Follow up

We will request an action plan for the provider to understand what they will do to improve the standards of quality and safety. We will work alongside the provider and local authority to monitor progress. We will return to visit as per our re-inspection programme. If we receive any concerning information we may inspect sooner.

Inspection carried out on 12 October 2016

During a routine inspection

The inspection took place on 12 October 2016 and was unannounced. Acorn Lodge is a nursing home for up to 40 older people, many of whom are living with dementia. At the time of the inspection there were 40 people in residence. The home is a large detached property set within a large garden. It is situated approximately one mile from East Grinstead town centre.

Acorn Lodge has a registered manager who has been in post for many years. However at the time of the inspection they had been absent for some time. A registered manager is a person who has registered with the Care Quality Commission to manage the service. Like registered providers, they are ‘registered persons’. Registered persons have legal responsibility for meeting the requirements in the Health and Social Care Act 2008 and associated Regulations about how the service is run. The provider had ensured that suitable management arrangements were in place during the extended absence of the registered manager. The person in charge was a director of the company and they were being supported by another director, both were registered nurses.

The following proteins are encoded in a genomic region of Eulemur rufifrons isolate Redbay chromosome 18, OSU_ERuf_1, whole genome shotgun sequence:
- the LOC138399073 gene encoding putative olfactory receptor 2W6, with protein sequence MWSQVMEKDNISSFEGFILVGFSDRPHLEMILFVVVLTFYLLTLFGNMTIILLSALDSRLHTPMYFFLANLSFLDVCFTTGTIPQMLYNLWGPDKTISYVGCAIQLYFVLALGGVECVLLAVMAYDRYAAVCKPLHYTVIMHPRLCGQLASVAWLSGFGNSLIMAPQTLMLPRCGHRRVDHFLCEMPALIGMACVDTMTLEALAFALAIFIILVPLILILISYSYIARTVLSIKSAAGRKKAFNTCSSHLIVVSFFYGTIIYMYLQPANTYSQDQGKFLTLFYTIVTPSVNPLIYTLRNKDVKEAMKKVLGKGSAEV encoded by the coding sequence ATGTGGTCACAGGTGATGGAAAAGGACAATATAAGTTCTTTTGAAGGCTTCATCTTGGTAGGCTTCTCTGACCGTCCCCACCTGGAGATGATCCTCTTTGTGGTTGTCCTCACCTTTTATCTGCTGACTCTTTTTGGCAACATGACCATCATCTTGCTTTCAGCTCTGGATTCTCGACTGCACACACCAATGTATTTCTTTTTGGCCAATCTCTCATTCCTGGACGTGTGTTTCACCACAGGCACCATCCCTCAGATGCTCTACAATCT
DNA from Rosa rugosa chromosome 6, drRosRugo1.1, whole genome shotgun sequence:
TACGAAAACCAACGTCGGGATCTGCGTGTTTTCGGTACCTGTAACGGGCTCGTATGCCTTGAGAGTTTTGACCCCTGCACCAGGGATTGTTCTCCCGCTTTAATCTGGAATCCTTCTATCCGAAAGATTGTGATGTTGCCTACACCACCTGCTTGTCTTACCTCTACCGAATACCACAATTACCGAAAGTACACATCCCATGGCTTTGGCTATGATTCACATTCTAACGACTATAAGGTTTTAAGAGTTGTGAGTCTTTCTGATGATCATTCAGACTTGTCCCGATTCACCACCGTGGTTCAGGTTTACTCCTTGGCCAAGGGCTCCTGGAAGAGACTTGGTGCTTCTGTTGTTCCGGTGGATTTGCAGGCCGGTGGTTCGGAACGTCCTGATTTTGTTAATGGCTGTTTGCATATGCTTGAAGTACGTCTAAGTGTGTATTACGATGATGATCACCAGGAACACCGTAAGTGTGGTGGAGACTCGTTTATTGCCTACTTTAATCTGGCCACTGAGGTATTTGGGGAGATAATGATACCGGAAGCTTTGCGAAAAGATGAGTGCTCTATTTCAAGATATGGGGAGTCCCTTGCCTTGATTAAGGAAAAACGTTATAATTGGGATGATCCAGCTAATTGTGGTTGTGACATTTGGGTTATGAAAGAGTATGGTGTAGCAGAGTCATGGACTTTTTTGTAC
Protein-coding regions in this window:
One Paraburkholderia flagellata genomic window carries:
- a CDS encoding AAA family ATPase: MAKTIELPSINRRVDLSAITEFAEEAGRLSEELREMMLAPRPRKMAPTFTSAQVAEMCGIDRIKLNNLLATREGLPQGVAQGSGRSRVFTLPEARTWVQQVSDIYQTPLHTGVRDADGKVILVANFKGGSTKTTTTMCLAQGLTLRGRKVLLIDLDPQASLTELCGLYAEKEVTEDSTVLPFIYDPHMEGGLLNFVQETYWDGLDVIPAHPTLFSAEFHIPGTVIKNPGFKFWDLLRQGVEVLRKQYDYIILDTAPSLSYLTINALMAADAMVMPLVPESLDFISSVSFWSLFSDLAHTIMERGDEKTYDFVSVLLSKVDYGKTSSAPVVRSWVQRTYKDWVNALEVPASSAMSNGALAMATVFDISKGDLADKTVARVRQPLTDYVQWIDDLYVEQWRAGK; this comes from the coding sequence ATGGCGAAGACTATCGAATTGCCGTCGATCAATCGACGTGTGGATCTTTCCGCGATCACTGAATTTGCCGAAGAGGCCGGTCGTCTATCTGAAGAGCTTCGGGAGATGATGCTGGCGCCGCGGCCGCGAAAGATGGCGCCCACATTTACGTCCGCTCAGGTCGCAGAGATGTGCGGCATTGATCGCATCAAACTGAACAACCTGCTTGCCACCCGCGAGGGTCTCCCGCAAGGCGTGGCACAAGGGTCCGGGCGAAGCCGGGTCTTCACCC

People and their relatives spoke highly of the care provided at the home. Their comments included, “Staff here are very nice indeed,” and, “I am treated with kindness and respect.” A relative told us, “We are very lucky, the staff here are lovely, so patient and kind.” People said they felt safe. Staff had a clear understanding of their responsibilities with regard to keeping people safe. There were clear safeguarding and whistleblowing arrangements in place and risks to people were recognised, assessed and managed to ensure people were protected.

People had confidence in the staff and told us they were well trained. One relative told us, “I think the staff here are well trained and they work well together. You can approach the nurses at any time and they always know what is going on.” There were enough staff to care for people safely and the provider had a robust system for recruitment to ensure that staff were suitable to work with people. Staff understood the principles of the Mental Capacity Act and people’s rights were protected. Staff told us they felt well supported and that they had access to training. They were receiving regular supervision and demonstrated that they were knowledgeable about the needs of people they were caring for.

People told us they enjoyed the food at Acorn Lodge and they were receiving enough to eat and drink. One person said, “The food is very nice and we can have a choice, if you want something different they will make it for you”. Staff were aware of people’s nutritional needs and preferences and ensured that people who had specific needs received the support they needed. People were able to access the health care services they needed. Staff had made good links with the local community and sought advice and support from health care professionals when needed.